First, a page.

Cum sæpe accidere

Cum sæpe accidere was a papal bull issued by Pope Clement VIII on 28 February 1592, which decreed that the Jews of Avignon were forbidden to trade "new commodities" in public places.

Elisabeth of Austria, Queen of France

Elisabeth of Austria (5 July 1554 – 22 January 1592) was Queen of France from 1570 to 1574 as the wife of King Charles IX. A member of the House of Habsburg, she was the daughter of Maximilian II, Holy Roman Emperor, and Maria of Spain.

Hassan bin Attash

Hassan Mohammed Ali bin Attash (Arabic: حسن محمد علي بن عطاش‎, Ḥasan Muḥammad ʿAlī bin 'Aṭṭash) is a citizen of Saudi Arabia, held in the United States Guantanamo Bay detainment camps, in Cuba.Joint Task Force Guantanamo counter-terrorism analysts estimate that bin Attash was born in 1985, in Jeddah, Saudi Arabia.

As of July 11, 2012, Hassan Mohammed Ali bin Attash has been held at Guantanamo for seven years ten months.Attash was just sixteen or seventeen when he was captured.

Hassin is the brother of Waleed Mohammed bin Attash, who has also been described as an inmate in the CIA's network of secret prisons.

Hassin, too, claims he spent time in the other prisons, including "the dark prison", prior to being detained in Guantanamo Bay, Cuba.

Japanese invasions of Korea (1592–1598)

The Japanese invasions of Korea comprised two separate yet linked operations: an initial invasion in 1592, a brief truce in 1596, and a second invasion in 1597. The conflict ended in 1598 with the withdrawal of the Japanese forces from the Korean Peninsula after a military stalemate in Korea's southern coastal provinces.The invasions were launched by Toyotomi Hideyoshi with the intent of conquering the Korean Peninsula and China, which were ruled by the Joseon and by the Ming dynasty, respectively. Japan quickly succeeded in occupying large portions of the Korean Peninsula, but the contribution of reinforcements by the Ming, as well as the disruption of Japanese supply fleets along the western and southern coasts by the Joseon Navy forced a withdrawal of Japanese forces from Pyongyang and the northern provinces to the south, in Busan and nearby southern regions. Afterwards, with guerrilla warfare waged against the Japanese with righteous armies (Joseon civilian militias) and supply difficulties hampering both sides, neither the Japanese nor the combined Ming and Joseon forces were able to mount a successful offensive or gain any additional territory, resulting in a military stalemate. The first phase of the invasion lasted from 1592 until 1596, and was followed by ultimately unsuccessful peace negotiations between Japan and the Ming between 1596 and 1597.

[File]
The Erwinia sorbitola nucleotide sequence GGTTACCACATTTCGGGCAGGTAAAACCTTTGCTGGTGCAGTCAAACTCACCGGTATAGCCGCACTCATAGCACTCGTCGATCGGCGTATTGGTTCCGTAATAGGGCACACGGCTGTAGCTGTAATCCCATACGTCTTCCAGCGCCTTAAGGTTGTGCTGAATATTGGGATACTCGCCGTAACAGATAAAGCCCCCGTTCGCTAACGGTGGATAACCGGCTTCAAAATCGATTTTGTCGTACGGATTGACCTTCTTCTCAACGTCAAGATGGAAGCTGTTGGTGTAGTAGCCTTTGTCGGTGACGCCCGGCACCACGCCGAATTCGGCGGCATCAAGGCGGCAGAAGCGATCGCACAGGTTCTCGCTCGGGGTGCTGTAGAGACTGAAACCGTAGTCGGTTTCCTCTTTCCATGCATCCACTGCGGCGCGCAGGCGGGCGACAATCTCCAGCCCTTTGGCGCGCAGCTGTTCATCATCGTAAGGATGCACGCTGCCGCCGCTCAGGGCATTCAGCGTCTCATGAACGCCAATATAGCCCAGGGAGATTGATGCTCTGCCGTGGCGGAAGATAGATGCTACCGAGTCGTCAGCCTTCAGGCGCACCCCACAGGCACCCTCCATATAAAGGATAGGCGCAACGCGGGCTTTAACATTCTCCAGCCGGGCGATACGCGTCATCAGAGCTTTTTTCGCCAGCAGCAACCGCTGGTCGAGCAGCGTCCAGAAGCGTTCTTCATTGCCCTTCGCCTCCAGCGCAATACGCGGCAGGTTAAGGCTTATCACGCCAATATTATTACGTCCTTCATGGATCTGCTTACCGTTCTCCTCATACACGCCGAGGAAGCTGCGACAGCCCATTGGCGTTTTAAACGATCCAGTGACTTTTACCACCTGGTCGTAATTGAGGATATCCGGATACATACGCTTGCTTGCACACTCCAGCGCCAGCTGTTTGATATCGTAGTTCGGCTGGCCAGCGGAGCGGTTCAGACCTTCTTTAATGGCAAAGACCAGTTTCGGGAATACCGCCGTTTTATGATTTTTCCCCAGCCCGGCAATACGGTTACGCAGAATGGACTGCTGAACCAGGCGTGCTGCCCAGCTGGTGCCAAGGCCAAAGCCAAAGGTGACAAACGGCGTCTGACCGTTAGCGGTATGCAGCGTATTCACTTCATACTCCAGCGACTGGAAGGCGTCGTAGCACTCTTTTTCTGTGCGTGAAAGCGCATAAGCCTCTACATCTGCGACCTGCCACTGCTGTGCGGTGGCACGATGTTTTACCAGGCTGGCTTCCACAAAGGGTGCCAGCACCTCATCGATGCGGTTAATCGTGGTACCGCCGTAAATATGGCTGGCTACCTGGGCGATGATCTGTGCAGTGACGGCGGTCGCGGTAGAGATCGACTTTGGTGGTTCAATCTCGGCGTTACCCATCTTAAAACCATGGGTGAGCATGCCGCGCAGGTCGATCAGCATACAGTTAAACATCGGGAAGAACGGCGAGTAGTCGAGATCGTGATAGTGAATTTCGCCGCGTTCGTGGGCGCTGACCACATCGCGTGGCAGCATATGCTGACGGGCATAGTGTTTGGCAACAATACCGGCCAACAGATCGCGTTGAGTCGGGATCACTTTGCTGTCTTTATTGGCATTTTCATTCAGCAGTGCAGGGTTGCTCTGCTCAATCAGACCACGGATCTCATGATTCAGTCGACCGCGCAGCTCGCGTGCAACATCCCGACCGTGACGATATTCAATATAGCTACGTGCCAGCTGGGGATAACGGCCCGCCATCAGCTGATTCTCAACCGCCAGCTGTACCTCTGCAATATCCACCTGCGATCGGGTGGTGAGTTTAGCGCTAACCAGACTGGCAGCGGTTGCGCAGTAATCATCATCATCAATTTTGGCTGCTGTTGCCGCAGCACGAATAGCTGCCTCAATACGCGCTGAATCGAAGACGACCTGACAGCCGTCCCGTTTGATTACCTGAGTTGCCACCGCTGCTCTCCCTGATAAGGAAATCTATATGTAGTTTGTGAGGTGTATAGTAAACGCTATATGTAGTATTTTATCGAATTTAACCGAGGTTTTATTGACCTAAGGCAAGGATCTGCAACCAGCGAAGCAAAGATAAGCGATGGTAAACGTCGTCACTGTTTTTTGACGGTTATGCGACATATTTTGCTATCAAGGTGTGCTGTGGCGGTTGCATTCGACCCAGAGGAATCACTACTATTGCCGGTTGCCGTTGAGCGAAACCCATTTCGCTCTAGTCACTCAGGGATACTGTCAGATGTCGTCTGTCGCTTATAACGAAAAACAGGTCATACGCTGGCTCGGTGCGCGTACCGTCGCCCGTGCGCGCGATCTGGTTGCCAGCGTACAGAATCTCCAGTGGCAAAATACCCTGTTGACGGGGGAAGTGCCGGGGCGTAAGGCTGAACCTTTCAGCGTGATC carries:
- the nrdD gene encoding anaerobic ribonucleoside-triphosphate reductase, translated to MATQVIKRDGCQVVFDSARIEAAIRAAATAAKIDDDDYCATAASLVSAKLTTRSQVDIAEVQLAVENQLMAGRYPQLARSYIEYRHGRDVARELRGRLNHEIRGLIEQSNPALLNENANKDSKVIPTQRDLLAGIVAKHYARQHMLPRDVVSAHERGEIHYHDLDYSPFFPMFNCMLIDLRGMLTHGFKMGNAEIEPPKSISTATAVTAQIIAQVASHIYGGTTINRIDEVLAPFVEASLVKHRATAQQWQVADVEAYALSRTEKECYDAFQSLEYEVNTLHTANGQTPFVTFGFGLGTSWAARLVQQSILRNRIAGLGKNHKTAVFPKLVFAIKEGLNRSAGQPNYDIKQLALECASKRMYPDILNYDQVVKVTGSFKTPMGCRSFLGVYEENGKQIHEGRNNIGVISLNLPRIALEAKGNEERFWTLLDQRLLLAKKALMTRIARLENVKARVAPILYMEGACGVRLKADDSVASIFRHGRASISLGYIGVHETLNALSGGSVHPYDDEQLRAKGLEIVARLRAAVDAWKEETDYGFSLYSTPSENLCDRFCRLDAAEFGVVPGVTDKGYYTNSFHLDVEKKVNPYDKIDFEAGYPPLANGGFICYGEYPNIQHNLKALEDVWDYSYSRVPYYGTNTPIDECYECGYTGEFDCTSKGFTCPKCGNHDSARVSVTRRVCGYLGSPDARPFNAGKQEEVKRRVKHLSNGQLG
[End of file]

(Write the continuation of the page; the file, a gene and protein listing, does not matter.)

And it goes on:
In 1597, Japan renewed its offensive by invading Korea a second time. The pattern of the second invasion largely mirrored that of the first. The Japanese had initial successes on land, capturing several cities and fortresses, only to be halted and forced to withdraw to the southern coastal regions of the peninsula. The pursuing Ming and Joseon forces, however, were unable to dislodge the Japanese from their remaining fortresses and entrenched positions in the southern coastal areas, where both sides again became locked in a ten-month long military stalemate.

With Hideyoshi's death in 1598, limited progress on land, and continued disruption of supply lines by the Joseon navy, the Japanese forces in Korea were ordered to withdraw back to Japan by the new governing Council of Five Elders. Final peace negotiations between the parties followed afterwards and continued for several years, ultimately resulting in the normalization of relations.

San Luis Potosí City

San Luis Potosí, commonly called SLP or simply San Luis, is the capital and the most populous city of the Mexican state of San Luis Potosí. The city lies at an elevation of 1,864 metres (6,115 feet). It has an estimated population of 824,229 in the city proper and a population of approximately 1,221,526 in its metropolitan area, formed with the neighbour city of Soledad de Graciano Sánchez and other surrounding municipalities, which makes the metropolitan area of Greater San Luis Potosí the eleventh largest in Mexico.